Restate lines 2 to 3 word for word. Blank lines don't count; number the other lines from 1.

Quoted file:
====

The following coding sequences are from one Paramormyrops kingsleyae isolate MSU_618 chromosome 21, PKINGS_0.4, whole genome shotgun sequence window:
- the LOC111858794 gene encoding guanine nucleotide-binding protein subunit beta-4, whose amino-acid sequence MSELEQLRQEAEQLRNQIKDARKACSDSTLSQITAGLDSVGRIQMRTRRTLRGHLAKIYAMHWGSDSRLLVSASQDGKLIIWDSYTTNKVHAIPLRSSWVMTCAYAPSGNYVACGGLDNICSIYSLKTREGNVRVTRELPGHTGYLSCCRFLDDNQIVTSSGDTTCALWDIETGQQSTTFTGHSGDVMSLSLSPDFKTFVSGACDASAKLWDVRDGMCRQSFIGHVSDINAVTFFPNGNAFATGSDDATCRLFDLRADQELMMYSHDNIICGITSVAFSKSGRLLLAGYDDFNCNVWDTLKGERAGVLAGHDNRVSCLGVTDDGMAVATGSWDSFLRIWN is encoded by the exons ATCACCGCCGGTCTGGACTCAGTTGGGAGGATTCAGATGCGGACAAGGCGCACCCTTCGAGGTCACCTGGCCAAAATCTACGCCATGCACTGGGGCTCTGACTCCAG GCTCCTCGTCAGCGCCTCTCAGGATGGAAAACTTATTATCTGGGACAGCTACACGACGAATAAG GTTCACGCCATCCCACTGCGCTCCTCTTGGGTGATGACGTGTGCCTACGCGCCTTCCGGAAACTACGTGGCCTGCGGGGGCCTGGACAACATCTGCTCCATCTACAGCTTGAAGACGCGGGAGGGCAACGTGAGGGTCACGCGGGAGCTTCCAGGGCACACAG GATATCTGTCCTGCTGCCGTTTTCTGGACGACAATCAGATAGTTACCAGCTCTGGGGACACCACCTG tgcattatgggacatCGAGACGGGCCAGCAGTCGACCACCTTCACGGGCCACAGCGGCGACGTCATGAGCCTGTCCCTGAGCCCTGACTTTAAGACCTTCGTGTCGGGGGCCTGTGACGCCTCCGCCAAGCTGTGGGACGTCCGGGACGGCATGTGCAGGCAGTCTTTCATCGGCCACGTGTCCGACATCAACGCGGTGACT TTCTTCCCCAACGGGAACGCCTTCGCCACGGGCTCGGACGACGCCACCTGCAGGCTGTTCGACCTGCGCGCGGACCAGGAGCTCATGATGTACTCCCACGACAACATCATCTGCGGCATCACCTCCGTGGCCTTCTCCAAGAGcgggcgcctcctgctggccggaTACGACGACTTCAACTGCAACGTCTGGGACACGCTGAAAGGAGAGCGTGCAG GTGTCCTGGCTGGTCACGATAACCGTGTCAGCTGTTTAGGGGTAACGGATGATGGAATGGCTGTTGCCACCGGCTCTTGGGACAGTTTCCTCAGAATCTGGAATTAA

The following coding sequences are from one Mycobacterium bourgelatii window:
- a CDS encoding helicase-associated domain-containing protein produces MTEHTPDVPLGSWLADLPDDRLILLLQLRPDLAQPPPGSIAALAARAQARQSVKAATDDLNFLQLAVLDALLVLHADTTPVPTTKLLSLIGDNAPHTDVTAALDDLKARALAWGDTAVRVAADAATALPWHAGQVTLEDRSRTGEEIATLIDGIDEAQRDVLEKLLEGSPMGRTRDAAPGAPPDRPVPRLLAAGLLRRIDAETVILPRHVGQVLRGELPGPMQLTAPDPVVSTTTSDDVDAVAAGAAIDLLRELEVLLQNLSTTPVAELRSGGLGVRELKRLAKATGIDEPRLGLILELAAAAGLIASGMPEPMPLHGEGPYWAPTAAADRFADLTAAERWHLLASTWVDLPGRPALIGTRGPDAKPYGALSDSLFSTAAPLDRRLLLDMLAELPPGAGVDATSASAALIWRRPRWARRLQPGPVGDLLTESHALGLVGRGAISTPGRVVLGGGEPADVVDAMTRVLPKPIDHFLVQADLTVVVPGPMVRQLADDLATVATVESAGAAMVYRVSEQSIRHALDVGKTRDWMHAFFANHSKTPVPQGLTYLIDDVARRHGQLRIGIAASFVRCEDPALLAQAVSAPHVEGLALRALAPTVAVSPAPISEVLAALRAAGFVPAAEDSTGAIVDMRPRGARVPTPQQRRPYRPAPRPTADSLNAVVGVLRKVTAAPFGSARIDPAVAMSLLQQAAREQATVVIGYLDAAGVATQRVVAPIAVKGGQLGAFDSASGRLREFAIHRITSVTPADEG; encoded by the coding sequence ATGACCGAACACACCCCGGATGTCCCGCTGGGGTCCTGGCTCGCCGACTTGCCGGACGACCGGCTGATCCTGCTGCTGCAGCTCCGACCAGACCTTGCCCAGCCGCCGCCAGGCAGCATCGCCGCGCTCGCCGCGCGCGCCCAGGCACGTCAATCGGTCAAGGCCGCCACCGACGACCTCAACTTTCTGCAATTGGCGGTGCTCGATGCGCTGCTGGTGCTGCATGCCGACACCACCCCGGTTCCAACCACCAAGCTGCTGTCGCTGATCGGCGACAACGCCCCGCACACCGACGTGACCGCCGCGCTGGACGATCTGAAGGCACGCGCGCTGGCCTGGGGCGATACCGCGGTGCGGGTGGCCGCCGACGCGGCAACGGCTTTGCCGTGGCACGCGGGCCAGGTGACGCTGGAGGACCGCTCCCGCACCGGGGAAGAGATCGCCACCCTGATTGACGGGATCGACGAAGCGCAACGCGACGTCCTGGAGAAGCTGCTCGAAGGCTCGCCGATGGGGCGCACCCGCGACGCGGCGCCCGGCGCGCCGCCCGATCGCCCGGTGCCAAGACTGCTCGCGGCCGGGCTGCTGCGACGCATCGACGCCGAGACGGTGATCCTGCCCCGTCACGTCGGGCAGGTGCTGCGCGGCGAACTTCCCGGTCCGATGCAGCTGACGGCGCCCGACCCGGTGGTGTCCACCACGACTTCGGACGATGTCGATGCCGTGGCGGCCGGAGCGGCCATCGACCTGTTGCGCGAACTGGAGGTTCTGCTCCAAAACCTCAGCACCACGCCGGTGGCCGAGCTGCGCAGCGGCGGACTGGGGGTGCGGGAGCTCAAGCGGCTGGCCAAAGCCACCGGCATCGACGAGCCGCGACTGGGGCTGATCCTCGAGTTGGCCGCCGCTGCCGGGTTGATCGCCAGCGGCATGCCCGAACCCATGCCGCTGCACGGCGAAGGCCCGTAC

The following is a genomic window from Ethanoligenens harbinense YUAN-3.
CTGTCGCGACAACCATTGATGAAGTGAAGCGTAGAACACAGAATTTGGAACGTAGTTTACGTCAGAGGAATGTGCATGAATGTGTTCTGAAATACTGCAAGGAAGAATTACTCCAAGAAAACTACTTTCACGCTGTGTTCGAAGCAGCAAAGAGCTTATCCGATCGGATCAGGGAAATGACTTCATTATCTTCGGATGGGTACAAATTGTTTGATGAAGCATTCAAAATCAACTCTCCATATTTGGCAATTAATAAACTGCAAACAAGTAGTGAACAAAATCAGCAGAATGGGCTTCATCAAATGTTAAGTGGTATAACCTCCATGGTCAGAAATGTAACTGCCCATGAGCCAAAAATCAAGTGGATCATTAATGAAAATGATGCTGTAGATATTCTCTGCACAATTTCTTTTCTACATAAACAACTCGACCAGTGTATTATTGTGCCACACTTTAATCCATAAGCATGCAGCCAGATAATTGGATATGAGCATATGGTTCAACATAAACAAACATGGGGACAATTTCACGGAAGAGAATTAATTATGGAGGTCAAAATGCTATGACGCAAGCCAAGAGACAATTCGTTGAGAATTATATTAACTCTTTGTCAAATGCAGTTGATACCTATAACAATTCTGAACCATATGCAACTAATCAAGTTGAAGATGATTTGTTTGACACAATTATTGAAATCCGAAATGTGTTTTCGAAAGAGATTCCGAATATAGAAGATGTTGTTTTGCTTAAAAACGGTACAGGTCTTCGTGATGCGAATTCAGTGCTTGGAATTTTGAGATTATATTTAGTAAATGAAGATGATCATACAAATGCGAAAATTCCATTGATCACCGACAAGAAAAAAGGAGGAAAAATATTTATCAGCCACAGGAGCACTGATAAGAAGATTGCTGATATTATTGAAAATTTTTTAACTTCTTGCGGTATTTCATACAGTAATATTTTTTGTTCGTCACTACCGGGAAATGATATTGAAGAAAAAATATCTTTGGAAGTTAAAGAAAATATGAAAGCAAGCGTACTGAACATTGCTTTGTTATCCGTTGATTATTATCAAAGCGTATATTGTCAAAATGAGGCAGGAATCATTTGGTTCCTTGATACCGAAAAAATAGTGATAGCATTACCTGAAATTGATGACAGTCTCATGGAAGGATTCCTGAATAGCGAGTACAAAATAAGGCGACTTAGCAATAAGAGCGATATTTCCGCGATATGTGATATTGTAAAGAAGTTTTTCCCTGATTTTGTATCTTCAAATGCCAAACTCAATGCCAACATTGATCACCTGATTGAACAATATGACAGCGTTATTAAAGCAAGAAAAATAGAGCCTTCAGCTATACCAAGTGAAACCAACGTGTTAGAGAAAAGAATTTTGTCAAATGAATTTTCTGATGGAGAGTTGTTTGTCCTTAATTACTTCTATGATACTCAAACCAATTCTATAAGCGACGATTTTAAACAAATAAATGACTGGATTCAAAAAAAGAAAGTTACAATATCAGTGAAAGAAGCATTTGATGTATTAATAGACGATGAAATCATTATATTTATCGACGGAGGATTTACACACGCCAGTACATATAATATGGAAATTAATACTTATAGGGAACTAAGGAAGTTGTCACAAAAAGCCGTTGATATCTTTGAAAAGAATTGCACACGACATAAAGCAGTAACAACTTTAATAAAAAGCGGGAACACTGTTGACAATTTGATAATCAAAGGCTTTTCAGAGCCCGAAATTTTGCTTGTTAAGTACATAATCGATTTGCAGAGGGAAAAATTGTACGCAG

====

- the LOC111858794 gene encoding guanine nucleotide-binding protein subunit beta-4, whose amino-acid sequence MSELEQLRQEAEQLRNQIKDARKACSDSTLSQITAGLDSVGRIQMRTRRTLRGHLAKIYAMHWGSDSRLLVSASQDGKLIIWDSYTTNKVHAIPLRSSWVMTCAYAPSGNYVACGGLDNICSIYSLKTREGNVRVTRELPGHTGYLSCCRFLDDNQIVTSSGDTTCALWDIETGQQSTTFTGHSGDVMSLSLSPDFKTFVSGACDASAKLWDVRDGMCRQSFIGHVSDINAVTFFPNGNAFATGSDDATCRLFDLRADQELMMYSHDNIICGITSVAFSKSGRLLLAGYDDFNCNVWDTLKGERAGVLAGHDNRVSCLGVTDDGMAVATGSWDSFLRIWN is encoded by the exons ATCACCGCCGGTCTGGACTCAGTTGGGAGGATTCAGATGCGGACAAGGCGCACCCTTCGAGGTCACCTGGCCAAAATCTACGCCATGCACTGGGGCTCTGACTCCAG GCTCCTCGTCAGCGCCTCTCAGGATGGAAAACTTATTATCTGGGACAGCTACACGACGAATAAG GTTCACGCCATCCCACTGCGCTCCTCTTGGGTGATGACGTGTGCCTACGCGCCTTCCGGAAACTACGTGGCCTGCGGGGGCCTGGACAACATCTGCTCCATCTACAGCTTGAAGACGCGGGAGGGCAACGTGAGGGTCACGCGGGAGCTTCCAGGGCACACAG GATATCTGTCCTGCTGCCGTTTTCTGGACGACAATCAGATAGTTACCAGCTCTGGGGACACCACCTG tgcattatgggacatCGAGACGGGCCAGCAGTCGACCACCTTCACGGGCCACAGCGGCGACGTCATGAGCCTGTCCCTGAGCCCTGACTTTAAGACCTTCGTGTCGGGGGCCTGTGACGCCTCCGCCAAGCTGTGGGACGTCCGGGACGGCATGTGCAGGCAGTCTTTCATCGGCCACGTGTCCGACATCAACGCGGTGACT TTCTTCCCCAACGGGAACGCCTTCGCCACGGGCTCGGACGACGCCACCTGCAGGCTGTTCGACCTGCGCGCGGACCAGGAGCTCATGATGTACTCCCACGACAACATCATCTGCGGCATCACCTCCGTGGCCTTCTCCAAGAGcgggcgcctcctgctggccggaTACGACGACTTCAACTGCAACGTCTGGGACACGCTGAAAGGAGAGCGTGCAG GTGTCCTGGCTGGTCACGATAACCGTGTCAGCTGTTTAGGGGTAACGGATGATGGAATGGCTGTTGCCACCGGCTCTTGGGACAGTTTCCTCAGAATCTGGAATTAA

The following coding sequences are from one Mycobacterium bourgelatii window: